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Posted by daveklepper on Monday, December 18, 2006 3:30 AM

For me, the complexity and variety of the New York "El" was matched by the Chcagio "L".  I am glad to have had the experience in the summer of 1952, when Stockyards and Kenwood were still running, and the two interurbans still entiering via the "L" .    Most people agree that the North Shore was truly the USA's finest interurban, and that and the "Roaren Elgin" were separate and worthwhile worlds, much missed.

 

In New York, different broad catagories of equipment were allways run together.   I never saw an MUDC car miksed in with gate cars.   But in Chicago, one could see mixed trains in regular service, particularly steel cars mixed with wooden.    In Brooklyn there was some variety of gate car equipment, since surviving gate-car equipment from the steam railroad days from different predicessor companies did have different architecture.

 

OK, Pacific Electric fans, I realilze the CNS&M didn't have a four-track main line, but it did use the 4-track northside "L".

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Posted by Tom Curtin on Tuesday, December 19, 2006 7:17 AM
 daveklepper wrote:

 . . . in some cases a solid web girder system was used for an additional center track

If I could ask for some structural engineering details, your use of the term "solid web girder system" sounds to my ears like an oxymoron --- i.e., I think of the structure as either "solid," i.e., a plate girder construction such the city Els of today have, or a "web," which I see in very old NYC El photos.  You appear to know a lot about the construction of these systems; and while I'm on that matter, coud you recommend a good photo book which is in print and available today which focuses on containing good photos of the manhattan Els in the 20th century.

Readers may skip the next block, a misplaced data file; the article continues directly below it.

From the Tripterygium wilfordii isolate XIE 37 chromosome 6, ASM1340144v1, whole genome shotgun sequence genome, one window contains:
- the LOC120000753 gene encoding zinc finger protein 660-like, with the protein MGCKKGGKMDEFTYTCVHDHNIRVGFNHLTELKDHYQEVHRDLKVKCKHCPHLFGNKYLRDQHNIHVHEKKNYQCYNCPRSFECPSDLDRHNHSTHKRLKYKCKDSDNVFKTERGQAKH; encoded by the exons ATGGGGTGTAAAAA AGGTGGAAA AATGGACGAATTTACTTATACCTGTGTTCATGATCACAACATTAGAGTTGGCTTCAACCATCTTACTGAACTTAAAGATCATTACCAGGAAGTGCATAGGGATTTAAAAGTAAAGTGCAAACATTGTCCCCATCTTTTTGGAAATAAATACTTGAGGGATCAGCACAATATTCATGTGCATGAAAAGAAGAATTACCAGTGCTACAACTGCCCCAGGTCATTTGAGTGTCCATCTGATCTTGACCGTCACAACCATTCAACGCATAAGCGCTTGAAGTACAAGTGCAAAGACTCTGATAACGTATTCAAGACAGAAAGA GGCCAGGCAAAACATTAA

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Posted by daveklepper on Tuesday, December 19, 2006 8:44 AM

Sorry, I have been disconnected from structural engineering terms for over ten years.   Open web should be truss construction, the closed web  is really meant to describe plate girder construction, and to make the point, yes the 2nd Avenue and 3rd Avenue Els where the composites ran did have plate girders under the center track and trusses under the two local tracks in most areas.